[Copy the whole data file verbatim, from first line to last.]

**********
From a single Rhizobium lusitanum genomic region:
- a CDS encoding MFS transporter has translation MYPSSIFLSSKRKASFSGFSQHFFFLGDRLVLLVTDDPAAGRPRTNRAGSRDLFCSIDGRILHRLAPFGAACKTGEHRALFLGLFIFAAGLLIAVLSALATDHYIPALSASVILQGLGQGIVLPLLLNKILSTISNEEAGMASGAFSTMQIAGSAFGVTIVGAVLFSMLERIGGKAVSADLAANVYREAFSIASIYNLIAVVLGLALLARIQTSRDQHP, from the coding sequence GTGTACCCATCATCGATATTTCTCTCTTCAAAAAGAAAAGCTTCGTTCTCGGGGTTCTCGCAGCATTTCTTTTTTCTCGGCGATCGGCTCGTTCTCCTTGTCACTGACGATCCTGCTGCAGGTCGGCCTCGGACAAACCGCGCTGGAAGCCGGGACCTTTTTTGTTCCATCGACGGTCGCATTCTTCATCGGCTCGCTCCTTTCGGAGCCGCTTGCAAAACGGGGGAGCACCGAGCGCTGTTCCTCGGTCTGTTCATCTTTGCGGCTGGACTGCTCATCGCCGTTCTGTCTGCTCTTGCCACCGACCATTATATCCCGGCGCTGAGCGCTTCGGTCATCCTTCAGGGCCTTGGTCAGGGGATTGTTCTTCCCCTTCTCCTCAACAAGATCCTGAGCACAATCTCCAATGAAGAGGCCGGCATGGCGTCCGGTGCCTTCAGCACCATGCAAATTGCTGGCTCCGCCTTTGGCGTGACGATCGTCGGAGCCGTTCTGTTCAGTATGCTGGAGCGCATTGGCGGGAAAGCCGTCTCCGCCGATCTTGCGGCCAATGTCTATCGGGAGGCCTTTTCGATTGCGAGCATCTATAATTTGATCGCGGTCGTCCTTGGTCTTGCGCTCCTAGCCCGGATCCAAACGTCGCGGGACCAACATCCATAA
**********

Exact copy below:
From a single Rhizobium lusitanum genomic region:
- a CDS encoding MFS transporter has translation MYPSSIFLSSKRKASFSGFSQHFFFLGDRLVLLVTDDPAAGRPRTNRAGSRDLFCSIDGRILHRLAPFGAACKTGEHRALFLGLFIFAAGLLIAVLSALATDHYIPALSASVILQGLGQGIVLPLLLNKILSTISNEEAGMASGAFSTMQIAGSAFGVTIVGAVLFSMLERIGGKAVSADLAANVYREAFSIASIYNLIAVVLGLALLARIQTSRDQHP, from the coding sequence GTGTACCCATCATCGATATTTCTCTCTTCAAAAAGAAAAGCTTCGTTCTCGGGGTTCTCGCAGCATTTCTTTTTTCTCGGCGATCGGCTCGTTCTCCTTGTCACTGACGATCCTGCTGCAGGTCGGCCTCGGACAAACCGCGCTGGAAGCCGGGACCTTTTTTGTTCCATCGACGGTCGCATTCTTCATCGGCTCGCTCCTTTCGGAGCCGCTTGCAAAACGGGGGAGCACCGAGCGCTGTTCCTCGGTCTGTTCATCTTTGCGGCTGGACTGCTCATCGCCGTTCTGTCTGCTCTTGCCACCGACCATTATATCCCGGCGCTGAGCGCTTCGGTCATCCTTCAGGGCCTTGGTCAGGGGATTGTTCTTCCCCTTCTCCTCAACAAGATCCTGAGCACAATCTCCAATGAAGAGGCCGGCATGGCGTCCGGTGCCTTCAGCACCATGCAAATTGCTGGCTCCGCCTTTGGCGTGACGATCGTCGGAGCCGTTCTGTTCAGTATGCTGGAGCGCATTGGCGGGAAAGCCGTCTCCGCCGATCTTGCGGCCAATGTCTATCGGGAGGCCTTTTCGATTGCGAGCATCTATAATTTGATCGCGGTCGTCCTTGGTCTTGCGCTCCTAGCCCGGATCCAAACGTCGCGGGACCAACATCCATAA